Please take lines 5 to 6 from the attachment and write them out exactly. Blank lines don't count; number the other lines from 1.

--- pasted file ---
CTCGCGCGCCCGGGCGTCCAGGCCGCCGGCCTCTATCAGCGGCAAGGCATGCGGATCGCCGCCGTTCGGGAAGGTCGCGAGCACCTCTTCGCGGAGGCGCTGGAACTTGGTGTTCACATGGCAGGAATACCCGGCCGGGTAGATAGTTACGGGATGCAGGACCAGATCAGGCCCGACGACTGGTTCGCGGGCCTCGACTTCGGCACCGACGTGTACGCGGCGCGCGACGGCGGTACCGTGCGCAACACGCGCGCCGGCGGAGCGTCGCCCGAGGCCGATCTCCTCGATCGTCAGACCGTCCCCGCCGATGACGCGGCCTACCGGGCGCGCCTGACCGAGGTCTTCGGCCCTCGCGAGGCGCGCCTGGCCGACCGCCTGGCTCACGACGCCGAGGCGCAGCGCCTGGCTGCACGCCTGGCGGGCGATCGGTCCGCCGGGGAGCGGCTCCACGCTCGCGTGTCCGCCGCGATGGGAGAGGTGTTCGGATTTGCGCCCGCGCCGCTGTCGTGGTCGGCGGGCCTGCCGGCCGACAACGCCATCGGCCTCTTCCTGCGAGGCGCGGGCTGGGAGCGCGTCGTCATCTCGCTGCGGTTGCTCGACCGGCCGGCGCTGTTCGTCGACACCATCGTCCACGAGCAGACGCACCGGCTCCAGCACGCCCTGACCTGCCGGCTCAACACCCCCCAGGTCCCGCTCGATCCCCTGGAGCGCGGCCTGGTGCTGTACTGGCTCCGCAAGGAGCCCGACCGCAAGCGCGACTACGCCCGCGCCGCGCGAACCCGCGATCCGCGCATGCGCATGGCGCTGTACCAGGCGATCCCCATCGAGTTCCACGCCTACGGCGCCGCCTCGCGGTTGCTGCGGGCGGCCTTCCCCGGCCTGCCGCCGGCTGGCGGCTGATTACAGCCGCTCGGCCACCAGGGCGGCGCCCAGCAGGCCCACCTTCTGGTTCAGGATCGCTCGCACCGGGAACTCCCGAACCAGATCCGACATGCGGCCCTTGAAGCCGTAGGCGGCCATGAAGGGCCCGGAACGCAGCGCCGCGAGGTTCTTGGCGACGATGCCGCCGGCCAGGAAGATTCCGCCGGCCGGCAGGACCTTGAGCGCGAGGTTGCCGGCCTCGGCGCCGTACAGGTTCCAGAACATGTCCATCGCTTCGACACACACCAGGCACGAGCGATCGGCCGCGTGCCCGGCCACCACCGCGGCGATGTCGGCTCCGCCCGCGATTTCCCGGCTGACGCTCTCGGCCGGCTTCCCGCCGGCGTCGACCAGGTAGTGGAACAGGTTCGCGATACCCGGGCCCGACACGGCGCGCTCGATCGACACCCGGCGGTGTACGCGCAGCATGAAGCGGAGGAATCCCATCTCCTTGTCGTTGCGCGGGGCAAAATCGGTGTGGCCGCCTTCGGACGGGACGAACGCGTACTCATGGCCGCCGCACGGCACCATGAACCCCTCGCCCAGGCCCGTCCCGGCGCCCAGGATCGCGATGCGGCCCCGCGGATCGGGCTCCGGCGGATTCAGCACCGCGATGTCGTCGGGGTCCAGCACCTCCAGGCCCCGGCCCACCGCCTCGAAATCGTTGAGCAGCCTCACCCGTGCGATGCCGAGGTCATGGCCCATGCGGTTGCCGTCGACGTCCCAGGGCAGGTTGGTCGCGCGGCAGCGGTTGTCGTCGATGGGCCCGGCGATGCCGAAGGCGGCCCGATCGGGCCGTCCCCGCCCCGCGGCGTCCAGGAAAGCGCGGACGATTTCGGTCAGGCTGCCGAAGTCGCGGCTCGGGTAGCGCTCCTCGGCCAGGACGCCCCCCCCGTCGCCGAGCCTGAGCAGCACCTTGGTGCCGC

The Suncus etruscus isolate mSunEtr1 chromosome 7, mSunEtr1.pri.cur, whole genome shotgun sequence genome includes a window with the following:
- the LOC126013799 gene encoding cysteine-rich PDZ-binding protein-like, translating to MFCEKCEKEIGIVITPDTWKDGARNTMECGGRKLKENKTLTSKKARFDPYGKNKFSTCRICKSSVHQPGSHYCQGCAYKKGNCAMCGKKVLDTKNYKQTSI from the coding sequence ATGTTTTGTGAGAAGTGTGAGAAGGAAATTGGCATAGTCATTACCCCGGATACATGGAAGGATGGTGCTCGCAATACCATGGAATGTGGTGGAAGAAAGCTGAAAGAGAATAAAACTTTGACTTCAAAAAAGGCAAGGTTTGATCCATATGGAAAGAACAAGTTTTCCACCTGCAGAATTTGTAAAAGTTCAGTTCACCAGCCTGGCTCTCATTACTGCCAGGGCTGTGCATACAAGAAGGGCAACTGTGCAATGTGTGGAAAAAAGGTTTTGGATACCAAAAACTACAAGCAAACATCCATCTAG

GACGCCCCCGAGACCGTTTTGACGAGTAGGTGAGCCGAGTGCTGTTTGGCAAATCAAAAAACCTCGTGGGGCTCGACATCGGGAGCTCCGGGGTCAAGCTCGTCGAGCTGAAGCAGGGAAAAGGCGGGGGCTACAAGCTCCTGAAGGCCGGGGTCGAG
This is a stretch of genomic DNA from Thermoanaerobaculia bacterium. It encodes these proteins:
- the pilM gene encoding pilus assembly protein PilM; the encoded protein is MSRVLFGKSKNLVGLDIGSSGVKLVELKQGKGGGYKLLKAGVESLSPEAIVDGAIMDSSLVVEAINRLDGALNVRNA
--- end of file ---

This is a stretch of genomic DNA from Thermoanaerobaculia bacterium. It encodes these proteins:
- the pilM gene encoding pilus assembly protein PilM; the encoded protein is MSRVLFGKSKNLVGLDIGSSGVKLVELKQGKGGGYKLLKAGVESLSPEAIVDGAIMDSSLVVEAINRLDGALNVRNA